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Why won't the Red Sox play Rusney Castillo every day?

The Red Sox invested $72.5 million in Rusney Castillo to be their right fielder of the future, but you wouldn't know it looking at their lineups.

Winslow Townson/Getty Images

Nearly one year ago, the Red Sox signed Cuban free agent Rusney Castillo to a seven-year, $72.5 million deal. He was a clear contender to be the right fielder of the future, a 26-year-old who would shake off the rust in the minors in 2015 while Shane Victorino finished up his final year with Boston, or would take over mid-season if Victorino once again succumbed to the injuries that plagued him in 2014.

Instead, Castillo took a little longer than expected to clear off the cobwebs to begin this season, in part thanks to a few minor injuries that interrupted him. The Red Sox also sent him down quickly when he struggled upon joining the big-league team, but that was understandable: Boston was still on the periphery of contention in late-June when Castillo was sent back to Triple-A, so while it was a disappointing transaction, it was one that made sense.

Now, though, the Red Sox are out of it, Victorino has been dealt, and yet, Castillo isn't starting every game possible. It's not because Castillo is still struggling: in fact, he's batting .385/.429/.577 with a homer and two doubles in the nine games he's played since his return. No, Castillo is missing out on precious, question-answering playing time because the Sox want to respect the veterans on their roster.

Castillo has not been seen in right like this nearly often enough. (Photo credit: Maddie Meyer/Getty Images)

You can see where they are coming from without squinting too much: treating Mike Napoli and Alejandro De Aza well likely has its merits to a degree, given both are free agents after the season and both will leave the team feeling like they were treated professionally in their time in Boston. You can also argue that the whole striking a balance thing that manager John Farrell has discussed is a front, and the Sox just want to showcase De Aza and Napoli as much as they can while still getting Castillo into the lineup in order to successfully deal both of them in waiver trades this month.

Neither of these things seems as important as simply playing Castillo, though: De Aza is a 31-year-old outfielder who has had 46 good games in Boston and nearly 600 awful-to-average games everywhere else he's played. The Sox picked him up off of waivers from a team who had to trade for outfield help at the deadline, and only had to give up a maybe future reliever from Double-A to do it. They do not owe him for a lifetime of service, and they will not be handsomely rewarded for giving him extra August at-bats once they can ship him elsewhere.

Napoli, at least, was part of a World Series team and signed two contracts with the Red Sox. While 2015 has been tough, he's been a fan favorite in the past, and there is no clear alternative to replacing him at first base: the only way he's truly interfering with Castillo is under the assumption that Hanley Ramirez's constant presence in the outfield means Castillo can't always be there.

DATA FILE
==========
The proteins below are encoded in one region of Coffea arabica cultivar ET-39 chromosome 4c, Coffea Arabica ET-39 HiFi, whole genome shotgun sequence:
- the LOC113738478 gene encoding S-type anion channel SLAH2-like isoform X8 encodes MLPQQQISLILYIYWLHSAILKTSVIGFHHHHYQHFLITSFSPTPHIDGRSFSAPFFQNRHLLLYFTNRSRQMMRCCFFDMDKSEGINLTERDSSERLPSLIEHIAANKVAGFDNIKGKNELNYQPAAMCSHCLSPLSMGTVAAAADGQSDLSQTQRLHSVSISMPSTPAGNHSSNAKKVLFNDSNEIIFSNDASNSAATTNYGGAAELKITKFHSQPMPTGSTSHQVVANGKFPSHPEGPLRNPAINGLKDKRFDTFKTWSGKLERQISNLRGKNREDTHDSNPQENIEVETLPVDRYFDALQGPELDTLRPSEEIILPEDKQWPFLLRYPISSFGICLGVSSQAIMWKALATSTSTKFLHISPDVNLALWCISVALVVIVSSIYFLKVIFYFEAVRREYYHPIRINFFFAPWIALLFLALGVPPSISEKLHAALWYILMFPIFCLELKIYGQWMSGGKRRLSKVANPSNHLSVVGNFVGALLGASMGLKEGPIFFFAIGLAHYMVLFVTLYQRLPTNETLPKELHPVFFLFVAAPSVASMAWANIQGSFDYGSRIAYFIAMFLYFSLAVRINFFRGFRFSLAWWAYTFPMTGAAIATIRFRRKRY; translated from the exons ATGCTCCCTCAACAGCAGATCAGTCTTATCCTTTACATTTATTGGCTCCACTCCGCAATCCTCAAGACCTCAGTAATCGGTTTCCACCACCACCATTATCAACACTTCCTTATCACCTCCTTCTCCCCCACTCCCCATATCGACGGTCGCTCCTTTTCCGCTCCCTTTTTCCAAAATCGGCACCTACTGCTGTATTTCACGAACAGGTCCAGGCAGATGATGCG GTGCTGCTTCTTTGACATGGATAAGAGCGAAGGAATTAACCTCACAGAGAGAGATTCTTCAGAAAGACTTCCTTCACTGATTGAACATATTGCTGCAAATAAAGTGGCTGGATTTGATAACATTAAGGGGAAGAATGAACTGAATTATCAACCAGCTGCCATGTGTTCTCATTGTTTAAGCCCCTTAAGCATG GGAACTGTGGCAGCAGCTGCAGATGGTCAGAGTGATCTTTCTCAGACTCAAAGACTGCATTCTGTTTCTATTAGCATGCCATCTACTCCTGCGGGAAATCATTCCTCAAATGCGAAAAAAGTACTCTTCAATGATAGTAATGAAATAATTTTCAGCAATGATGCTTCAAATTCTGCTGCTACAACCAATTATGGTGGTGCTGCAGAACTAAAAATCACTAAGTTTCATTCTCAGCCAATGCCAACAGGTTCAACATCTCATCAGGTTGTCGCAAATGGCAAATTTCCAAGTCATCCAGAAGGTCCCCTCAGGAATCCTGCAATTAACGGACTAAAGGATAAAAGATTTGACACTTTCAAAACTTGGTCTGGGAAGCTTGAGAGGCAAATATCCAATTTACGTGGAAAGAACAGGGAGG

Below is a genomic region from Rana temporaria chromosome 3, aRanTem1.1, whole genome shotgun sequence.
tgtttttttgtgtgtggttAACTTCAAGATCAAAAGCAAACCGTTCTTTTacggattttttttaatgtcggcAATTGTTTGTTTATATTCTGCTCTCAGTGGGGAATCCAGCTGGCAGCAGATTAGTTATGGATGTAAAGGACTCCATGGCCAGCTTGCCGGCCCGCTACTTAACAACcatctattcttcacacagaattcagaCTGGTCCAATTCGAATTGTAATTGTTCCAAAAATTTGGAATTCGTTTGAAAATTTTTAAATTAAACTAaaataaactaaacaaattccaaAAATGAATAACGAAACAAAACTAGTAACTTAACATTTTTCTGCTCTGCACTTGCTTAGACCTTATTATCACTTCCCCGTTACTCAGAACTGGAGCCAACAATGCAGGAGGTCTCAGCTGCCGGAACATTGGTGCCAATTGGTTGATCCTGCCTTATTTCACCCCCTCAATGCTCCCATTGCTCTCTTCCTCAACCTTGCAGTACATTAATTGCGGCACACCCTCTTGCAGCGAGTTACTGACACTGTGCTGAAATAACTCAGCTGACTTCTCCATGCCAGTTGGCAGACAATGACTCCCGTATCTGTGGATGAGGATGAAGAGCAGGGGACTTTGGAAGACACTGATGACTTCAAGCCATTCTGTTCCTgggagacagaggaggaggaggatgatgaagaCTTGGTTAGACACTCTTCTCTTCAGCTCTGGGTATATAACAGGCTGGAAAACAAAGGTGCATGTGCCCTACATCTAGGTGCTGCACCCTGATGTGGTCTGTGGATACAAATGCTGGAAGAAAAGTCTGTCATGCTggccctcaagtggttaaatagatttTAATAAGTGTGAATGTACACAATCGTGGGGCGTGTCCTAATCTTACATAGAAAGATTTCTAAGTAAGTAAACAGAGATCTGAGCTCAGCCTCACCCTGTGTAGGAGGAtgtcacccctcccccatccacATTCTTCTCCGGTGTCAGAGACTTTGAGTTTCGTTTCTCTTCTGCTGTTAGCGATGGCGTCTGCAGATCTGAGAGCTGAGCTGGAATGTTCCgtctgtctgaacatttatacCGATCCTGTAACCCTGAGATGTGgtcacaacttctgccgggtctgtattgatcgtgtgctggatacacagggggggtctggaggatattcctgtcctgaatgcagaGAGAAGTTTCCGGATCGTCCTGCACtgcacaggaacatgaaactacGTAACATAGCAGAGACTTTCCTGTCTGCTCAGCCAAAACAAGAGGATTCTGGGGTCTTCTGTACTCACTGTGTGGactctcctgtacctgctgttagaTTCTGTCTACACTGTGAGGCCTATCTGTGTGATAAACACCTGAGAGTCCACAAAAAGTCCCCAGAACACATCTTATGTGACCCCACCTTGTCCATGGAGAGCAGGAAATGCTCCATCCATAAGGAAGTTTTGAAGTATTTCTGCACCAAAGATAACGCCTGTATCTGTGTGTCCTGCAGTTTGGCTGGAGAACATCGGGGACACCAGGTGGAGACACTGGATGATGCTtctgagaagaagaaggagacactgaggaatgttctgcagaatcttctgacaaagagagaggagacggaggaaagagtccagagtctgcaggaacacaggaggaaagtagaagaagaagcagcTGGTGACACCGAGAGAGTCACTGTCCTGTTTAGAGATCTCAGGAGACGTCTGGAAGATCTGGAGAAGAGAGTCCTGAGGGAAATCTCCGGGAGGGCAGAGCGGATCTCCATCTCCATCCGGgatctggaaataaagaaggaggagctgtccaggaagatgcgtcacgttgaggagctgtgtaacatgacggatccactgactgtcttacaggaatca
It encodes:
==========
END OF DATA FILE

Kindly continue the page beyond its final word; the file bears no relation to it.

To believe that, you have to also believe that the Sox plan on using Ramirez at first base once Napoli is moved, or that Sandoval and his currently limp bat are headed there with Ramirez moving to return to the infield and take over third, and there is no indication either of those things are a real-life plan moving forward. The Sox have talked about maybe moving some bodies around, but they've also kept giving Joe Kelly chances as a starter, so let's throw that in the "believe it when we see it" pile.

This mostly comes down to De Aza standing in Castillo's way. Playing De Aza over Castillo against a righty would make sense if the Red Sox were in the midst of a playoff race and trying to balance the present and the future, but they are not. Let Castillo get those at-bats against a right-hander -- De Aza doesn't need them, and the Red Sox don't need De Aza to get them.

Let Castillo start these games, rather than pulling him early or inserting him in late, as they have done in four of the nine games he's played in since his return to Boston. Let him prove the hole left in right field by Shane Victorino has already been filled, especially because if he shows it is still, in fact, a hole, Boston is going to need to do something about it this offseason.

A team is still going to claim De Aza even if he isn't playing regularly before he's available. And if they don't claim De Aza, then what's the problem? Is De Aza going to be a clubhouse problem if he isn't played? Is that going to have some kind of bearing on the future of this team? Or is the only thing that actually matters here whether or not Rusney Castillo, who is under contract through at least 2019 and is owed at least another $43 million from 2016 onward, is in the lineup?

De Aza's the veteran and the elder, sure, but he's played in one more game for Boston in his career than Rusney, and he's pulling in less than half as much money this season. Don't play this "contributor" card anymore. Stop wasting Castillo's time, because you're also wasting your own, and enough of 2015 has already been wasted.